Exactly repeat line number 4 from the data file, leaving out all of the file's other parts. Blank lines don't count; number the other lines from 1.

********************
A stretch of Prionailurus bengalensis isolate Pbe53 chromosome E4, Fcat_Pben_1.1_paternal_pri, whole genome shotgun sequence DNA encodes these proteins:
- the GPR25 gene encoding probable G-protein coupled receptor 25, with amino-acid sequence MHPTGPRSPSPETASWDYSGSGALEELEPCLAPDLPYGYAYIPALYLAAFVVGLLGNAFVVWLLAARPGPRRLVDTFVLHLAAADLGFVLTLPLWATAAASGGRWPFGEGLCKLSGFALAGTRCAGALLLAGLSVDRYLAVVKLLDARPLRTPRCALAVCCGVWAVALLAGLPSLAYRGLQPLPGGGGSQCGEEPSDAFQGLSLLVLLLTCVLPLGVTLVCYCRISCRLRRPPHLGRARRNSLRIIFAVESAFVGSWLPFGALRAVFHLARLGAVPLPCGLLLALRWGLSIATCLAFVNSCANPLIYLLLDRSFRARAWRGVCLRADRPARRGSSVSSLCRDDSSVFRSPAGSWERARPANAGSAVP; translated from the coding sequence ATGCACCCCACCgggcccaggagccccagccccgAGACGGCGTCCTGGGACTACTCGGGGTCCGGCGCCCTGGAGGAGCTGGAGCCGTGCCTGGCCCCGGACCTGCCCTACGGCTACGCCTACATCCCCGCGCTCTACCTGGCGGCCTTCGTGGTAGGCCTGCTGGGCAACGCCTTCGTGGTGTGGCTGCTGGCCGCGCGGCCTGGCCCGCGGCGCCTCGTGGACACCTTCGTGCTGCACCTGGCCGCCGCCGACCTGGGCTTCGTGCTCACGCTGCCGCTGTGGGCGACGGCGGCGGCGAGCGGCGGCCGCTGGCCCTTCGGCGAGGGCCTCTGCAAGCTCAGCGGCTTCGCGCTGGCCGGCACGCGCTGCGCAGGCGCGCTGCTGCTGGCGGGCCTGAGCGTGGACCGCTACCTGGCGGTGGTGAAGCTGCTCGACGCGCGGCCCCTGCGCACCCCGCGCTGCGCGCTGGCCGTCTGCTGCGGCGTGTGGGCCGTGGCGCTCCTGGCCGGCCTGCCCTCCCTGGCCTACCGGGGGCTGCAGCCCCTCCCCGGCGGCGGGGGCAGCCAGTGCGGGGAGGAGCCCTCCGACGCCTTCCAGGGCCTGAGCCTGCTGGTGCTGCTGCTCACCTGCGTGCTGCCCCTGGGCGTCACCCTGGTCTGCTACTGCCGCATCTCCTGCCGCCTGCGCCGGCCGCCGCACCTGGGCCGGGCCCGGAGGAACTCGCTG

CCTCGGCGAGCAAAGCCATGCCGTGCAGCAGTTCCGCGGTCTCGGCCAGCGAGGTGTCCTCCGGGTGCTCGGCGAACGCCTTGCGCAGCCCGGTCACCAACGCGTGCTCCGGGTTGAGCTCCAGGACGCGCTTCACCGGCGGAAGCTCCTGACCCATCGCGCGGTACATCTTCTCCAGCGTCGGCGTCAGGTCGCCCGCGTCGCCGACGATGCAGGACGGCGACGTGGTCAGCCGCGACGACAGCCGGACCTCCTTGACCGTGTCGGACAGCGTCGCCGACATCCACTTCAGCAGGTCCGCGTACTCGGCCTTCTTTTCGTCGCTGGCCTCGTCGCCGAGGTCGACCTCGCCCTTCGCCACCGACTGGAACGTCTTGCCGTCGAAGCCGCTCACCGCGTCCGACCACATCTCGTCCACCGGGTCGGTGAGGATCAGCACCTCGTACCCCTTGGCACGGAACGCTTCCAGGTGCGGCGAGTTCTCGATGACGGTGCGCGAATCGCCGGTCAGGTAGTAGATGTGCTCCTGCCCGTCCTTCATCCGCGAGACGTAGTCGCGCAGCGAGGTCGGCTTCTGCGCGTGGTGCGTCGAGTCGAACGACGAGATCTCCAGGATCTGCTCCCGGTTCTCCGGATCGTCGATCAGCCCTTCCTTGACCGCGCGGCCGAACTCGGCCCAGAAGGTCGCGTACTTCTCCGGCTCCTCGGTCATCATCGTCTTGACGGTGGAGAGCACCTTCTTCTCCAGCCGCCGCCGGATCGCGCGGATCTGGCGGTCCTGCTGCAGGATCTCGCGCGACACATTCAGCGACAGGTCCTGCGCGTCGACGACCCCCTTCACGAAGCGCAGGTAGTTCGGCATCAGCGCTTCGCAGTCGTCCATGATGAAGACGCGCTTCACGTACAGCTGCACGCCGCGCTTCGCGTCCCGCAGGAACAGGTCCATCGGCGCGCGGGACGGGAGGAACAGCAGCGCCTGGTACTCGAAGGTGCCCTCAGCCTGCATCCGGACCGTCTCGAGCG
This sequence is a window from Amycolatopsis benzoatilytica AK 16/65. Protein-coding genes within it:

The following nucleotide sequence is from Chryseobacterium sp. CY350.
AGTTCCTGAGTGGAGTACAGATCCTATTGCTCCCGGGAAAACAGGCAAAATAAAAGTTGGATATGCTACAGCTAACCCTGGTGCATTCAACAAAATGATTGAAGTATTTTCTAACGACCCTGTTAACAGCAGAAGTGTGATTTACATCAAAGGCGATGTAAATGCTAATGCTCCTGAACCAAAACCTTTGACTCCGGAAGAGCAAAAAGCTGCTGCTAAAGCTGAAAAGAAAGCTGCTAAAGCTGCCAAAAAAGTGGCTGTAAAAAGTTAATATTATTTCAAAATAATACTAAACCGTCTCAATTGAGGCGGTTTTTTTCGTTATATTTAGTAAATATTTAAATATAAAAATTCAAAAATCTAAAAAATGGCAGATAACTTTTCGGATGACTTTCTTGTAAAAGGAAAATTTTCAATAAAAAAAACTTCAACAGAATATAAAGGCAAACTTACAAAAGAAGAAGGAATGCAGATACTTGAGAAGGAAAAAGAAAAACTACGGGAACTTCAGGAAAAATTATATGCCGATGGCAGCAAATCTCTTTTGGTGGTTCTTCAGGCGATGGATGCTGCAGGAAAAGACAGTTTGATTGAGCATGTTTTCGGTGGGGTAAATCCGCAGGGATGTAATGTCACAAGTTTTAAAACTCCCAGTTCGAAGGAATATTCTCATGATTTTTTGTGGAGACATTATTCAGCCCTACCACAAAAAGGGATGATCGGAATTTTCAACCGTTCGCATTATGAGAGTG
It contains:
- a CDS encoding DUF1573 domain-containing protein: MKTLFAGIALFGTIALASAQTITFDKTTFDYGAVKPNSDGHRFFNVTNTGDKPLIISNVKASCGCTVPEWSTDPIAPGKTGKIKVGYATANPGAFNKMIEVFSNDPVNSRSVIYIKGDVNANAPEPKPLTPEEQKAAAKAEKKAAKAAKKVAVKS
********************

This sequence is a window from Amycolatopsis benzoatilytica AK 16/65. Protein-coding genes within it: